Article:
Tuesday, January 15, 2008

CNET's bylaws

Enough background. We've cracked open the coconut and can drink the milk of the dispute between CNET and the activist investor leading the proxy fight, JANA Partners.

CNET's bylaws provide as follows:

"Any stockholder of the Corporation that has been the beneficial owner of at least $1,000 of securities entitled to vote at such meeting for at least one year may submit a director nomination to the Board of Directors or, if designated by the Board of Directors, a Nominating Committee."

As you can see, that concerns nominees specifically, not resolutions such as JANA's effort to expand the size of the board.

Another bylaw discusses resolutions:

Any stockholder of the corporation that has been a beneficial ownerof at least $1,000 of securities entitled to vote at an annual meeting for at least one year may seek to transact other corporate business at the annual meeting, provided that such business is set forth in a written notice and mailed by certified mail to the Secretary of the Corporation and received no later than 120 calendar days in advance of the date of the Corporation’s proxy statement released to security-holders in connection with the previous year’s annual meeting of security holders. … Notwithstanding the foregoing, such notice must also comply with any applicable federal securities laws establishing the circumstances under which the Corporation is required to include the proposal in its proxy statement or form of proxy.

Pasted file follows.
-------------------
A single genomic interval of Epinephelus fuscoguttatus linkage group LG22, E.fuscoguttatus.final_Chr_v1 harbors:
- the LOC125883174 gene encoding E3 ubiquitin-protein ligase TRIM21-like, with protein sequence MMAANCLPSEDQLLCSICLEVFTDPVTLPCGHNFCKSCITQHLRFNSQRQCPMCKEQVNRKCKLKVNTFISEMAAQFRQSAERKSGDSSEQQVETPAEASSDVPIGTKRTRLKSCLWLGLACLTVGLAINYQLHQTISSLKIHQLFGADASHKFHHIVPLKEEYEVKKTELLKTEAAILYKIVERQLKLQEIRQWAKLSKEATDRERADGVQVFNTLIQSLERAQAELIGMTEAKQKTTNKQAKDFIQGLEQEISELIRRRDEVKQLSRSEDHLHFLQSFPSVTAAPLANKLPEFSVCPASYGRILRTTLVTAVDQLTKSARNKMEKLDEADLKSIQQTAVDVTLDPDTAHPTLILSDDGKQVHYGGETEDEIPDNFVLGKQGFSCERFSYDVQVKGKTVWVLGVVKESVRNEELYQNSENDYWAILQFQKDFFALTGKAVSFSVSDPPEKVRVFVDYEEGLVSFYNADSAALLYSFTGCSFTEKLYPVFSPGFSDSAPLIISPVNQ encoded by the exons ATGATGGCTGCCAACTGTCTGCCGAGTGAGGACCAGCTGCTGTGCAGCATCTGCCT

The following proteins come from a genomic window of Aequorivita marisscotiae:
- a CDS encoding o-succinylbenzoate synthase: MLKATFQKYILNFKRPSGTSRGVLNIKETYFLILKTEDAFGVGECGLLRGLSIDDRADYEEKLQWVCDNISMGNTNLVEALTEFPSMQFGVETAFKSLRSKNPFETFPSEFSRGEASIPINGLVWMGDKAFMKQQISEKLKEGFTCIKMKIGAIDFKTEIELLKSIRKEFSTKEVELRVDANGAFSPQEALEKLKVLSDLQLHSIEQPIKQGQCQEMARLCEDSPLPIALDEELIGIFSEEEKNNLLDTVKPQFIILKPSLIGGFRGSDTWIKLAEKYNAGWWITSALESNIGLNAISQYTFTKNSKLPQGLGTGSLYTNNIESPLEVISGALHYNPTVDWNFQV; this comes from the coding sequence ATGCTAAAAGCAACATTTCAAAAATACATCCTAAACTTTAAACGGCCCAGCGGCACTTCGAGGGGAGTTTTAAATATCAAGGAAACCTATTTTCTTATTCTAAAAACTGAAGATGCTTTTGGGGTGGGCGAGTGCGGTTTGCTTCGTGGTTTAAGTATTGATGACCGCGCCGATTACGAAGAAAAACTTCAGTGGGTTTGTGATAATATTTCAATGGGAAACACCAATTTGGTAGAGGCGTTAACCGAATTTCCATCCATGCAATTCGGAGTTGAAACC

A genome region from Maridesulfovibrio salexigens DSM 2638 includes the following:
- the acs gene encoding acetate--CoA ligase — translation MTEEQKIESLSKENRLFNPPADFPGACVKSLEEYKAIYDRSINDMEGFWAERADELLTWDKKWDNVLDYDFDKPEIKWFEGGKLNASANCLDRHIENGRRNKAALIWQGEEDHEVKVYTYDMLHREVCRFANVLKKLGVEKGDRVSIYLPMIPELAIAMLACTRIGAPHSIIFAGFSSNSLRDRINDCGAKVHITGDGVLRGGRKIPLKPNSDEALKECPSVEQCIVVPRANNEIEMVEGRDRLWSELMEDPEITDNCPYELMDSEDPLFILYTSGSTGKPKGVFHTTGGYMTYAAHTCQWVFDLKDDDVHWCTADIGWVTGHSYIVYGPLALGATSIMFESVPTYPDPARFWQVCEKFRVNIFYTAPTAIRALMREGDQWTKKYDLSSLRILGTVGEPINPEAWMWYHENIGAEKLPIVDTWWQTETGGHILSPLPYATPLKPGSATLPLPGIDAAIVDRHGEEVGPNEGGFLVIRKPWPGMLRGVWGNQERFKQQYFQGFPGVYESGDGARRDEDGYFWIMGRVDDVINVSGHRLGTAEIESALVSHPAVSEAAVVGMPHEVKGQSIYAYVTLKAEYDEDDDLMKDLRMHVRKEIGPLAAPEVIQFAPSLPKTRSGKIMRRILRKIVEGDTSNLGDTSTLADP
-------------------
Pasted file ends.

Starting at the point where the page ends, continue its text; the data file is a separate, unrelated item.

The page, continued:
JANA hasn't satisfied the one-year deadline, so (on CNET's reading of these rules) it isn't entitled to propose resolutions or board nominees.

JANA wants the courts either to declare the one-year period invalid or to reinterpret it out of existence. As to the two nominees, it has a good case here. Delaware courts have been vigilant about allowing shareholders a fair shot at getting nominees on the ballot, and are likely to see this holding period as excessive.

As to proposing resolutions, JANA's case seems weaker.

Steven Davidoff explains this all quite well and gives the pertinent links. I'll indulge my own lazy tendencies this morning and simply link to him.

Davidoff is here.

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